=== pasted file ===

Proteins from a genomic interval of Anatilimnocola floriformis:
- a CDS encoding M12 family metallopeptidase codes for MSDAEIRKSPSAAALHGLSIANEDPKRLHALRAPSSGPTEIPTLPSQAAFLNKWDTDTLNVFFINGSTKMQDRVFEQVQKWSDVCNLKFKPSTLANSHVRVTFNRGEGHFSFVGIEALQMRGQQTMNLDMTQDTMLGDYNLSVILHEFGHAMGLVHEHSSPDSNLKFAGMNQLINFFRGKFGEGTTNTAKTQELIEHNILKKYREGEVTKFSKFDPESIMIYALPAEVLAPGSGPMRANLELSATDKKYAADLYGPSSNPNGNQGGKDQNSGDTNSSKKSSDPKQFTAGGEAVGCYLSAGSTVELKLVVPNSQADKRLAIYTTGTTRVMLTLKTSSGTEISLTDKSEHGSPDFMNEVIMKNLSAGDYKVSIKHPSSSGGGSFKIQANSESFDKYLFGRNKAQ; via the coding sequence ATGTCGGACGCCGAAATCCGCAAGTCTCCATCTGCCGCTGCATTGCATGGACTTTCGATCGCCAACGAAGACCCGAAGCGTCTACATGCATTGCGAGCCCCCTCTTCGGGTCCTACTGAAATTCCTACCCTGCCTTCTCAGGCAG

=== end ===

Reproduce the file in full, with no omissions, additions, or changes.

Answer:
Proteins from a genomic interval of Anatilimnocola floriformis:
- a CDS encoding M12 family metallopeptidase codes for MSDAEIRKSPSAAALHGLSIANEDPKRLHALRAPSSGPTEIPTLPSQAAFLNKWDTDTLNVFFINGSTKMQDRVFEQVQKWSDVCNLKFKPSTLANSHVRVTFNRGEGHFSFVGIEALQMRGQQTMNLDMTQDTMLGDYNLSVILHEFGHAMGLVHEHSSPDSNLKFAGMNQLINFFRGKFGEGTTNTAKTQELIEHNILKKYREGEVTKFSKFDPESIMIYALPAEVLAPGSGPMRANLELSATDKKYAADLYGPSSNPNGNQGGKDQNSGDTNSSKKSSDPKQFTAGGEAVGCYLSAGSTVELKLVVPNSQADKRLAIYTTGTTRVMLTLKTSSGTEISLTDKSEHGSPDFMNEVIMKNLSAGDYKVSIKHPSSSGGGSFKIQANSESFDKYLFGRNKAQ; via the coding sequence ATGTCGGACGCCGAAATCCGCAAGTCTCCATCTGCCGCTGCATTGCATGGACTTTCGATCGCCAACGAAGACCCGAAGCGTCTACATGCATTGCGAGCCCCCTCTTCGGGTCCTACTGAAATTCCTACCCTGCCTTCTCAGGCAG